In case you missed it, a federal judge in Alabama reinstated oversight of a city’s voting practices on Monday — the first instance of a court requiring preclearance of election law changes since the U.S. Supreme Court gutted Section 5 of the Voting Rights Act last June in Shelby v. Holder.
In Allen v. City of Evergreen, U.S. District Judge Callie V. S. Granade used Section 3 of the Act — the so-called “bail-in” provision — to require the small city to submit certain changes to the Justice Department for approval before enacting them into law.
Section 3 relief, which requires a showing of intentional discrimination against minority voters, is also being sought by the parties in the voting rights cases pending here in Greensboro.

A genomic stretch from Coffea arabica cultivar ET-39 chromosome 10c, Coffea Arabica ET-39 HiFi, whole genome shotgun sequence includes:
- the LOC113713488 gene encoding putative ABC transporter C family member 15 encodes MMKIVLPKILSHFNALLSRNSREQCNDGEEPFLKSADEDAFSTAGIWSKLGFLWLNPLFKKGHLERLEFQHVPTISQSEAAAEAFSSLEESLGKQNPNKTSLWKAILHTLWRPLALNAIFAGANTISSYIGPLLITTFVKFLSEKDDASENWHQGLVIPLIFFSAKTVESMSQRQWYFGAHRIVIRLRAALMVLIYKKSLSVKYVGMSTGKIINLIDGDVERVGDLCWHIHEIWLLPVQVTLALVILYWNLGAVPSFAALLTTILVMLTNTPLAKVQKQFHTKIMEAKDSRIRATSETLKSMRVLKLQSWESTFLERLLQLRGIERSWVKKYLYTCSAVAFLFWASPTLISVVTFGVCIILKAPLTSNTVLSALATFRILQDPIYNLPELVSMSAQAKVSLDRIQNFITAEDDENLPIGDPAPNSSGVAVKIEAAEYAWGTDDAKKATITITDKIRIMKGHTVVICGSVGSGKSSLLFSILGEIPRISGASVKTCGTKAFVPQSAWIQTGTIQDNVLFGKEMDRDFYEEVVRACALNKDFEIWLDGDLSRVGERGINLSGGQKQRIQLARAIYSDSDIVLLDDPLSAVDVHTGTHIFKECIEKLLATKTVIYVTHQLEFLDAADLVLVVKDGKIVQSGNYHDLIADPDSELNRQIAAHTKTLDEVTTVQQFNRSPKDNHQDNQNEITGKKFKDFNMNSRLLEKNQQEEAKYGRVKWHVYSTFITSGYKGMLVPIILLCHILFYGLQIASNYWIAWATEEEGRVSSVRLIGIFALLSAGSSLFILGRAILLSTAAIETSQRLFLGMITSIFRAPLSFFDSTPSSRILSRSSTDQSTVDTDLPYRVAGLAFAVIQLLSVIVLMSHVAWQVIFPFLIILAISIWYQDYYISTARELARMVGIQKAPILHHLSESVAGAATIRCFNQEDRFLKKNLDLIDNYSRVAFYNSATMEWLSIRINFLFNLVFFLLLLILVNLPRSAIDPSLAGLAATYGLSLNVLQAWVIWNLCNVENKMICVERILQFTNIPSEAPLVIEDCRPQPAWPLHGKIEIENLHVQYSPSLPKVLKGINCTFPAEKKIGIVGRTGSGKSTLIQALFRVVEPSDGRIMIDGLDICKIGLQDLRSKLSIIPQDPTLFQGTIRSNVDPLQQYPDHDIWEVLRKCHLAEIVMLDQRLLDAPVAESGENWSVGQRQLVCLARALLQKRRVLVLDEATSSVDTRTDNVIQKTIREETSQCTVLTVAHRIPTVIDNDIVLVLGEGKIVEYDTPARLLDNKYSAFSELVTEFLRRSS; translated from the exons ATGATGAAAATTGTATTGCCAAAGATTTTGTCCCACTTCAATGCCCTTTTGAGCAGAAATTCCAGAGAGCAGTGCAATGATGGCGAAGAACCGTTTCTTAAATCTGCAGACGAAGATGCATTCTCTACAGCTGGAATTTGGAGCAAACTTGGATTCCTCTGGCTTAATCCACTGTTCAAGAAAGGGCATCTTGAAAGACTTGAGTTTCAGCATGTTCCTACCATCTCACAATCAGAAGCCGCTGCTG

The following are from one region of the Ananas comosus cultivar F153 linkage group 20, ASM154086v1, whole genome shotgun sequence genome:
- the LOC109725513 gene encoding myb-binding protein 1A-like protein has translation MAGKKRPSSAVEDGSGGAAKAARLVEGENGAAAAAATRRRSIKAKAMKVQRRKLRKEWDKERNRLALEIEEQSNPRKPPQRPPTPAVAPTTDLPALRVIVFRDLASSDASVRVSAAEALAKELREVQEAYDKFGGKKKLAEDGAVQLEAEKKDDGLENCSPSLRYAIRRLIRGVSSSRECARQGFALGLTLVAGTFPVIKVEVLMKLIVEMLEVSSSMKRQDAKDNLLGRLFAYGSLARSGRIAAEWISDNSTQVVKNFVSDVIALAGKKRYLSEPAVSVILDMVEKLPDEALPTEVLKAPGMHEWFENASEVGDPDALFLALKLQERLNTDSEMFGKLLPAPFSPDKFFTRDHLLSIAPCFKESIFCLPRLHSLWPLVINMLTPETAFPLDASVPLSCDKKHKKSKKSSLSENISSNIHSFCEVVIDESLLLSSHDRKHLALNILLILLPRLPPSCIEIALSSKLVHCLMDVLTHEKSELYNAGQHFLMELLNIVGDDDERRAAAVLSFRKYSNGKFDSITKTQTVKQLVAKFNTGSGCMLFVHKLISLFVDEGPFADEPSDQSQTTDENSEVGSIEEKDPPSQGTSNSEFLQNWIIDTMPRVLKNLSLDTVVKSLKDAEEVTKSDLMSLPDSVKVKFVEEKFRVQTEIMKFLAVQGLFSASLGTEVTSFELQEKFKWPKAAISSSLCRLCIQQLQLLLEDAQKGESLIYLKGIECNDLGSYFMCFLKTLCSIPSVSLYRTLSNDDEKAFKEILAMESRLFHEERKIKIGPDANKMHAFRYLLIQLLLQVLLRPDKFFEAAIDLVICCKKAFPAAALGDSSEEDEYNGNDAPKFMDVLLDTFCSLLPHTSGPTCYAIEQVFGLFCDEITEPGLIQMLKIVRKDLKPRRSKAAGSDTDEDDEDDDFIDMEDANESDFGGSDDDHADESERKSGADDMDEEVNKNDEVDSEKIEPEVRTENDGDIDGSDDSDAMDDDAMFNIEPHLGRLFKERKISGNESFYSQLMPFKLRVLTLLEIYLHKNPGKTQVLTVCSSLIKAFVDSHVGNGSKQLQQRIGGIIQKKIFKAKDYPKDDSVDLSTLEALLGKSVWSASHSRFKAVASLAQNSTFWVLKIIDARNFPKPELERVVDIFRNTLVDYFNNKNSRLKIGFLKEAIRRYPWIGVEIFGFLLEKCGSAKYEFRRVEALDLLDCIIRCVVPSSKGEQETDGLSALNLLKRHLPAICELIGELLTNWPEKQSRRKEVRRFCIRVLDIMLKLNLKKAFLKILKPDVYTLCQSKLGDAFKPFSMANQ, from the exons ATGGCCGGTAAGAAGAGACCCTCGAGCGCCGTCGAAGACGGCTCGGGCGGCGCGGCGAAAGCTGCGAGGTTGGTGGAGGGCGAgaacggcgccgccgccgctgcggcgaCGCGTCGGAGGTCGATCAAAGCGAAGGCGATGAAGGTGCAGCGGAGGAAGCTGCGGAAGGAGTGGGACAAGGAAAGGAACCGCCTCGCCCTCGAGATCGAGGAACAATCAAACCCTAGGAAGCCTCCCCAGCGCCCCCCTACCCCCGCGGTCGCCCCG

As Adam Liptak reported in yesterday’s New York Times:
Evergreen, an enclave of 3,900 people between Mobile and Montgomery, has a troubled history and has in recent years been found to have improperly excluded minority voters from its rolls and redrawn its district lines to concentrate black voters, who are in the majority, into just two of the five districts, limiting black voting power.
The city acknowledged problems with certain of its practices and agreed to the court’s order.
The path to bail-in and preclearance won’t be quite as easy in the cases pending here and in Texas, as the states are fighting that relief.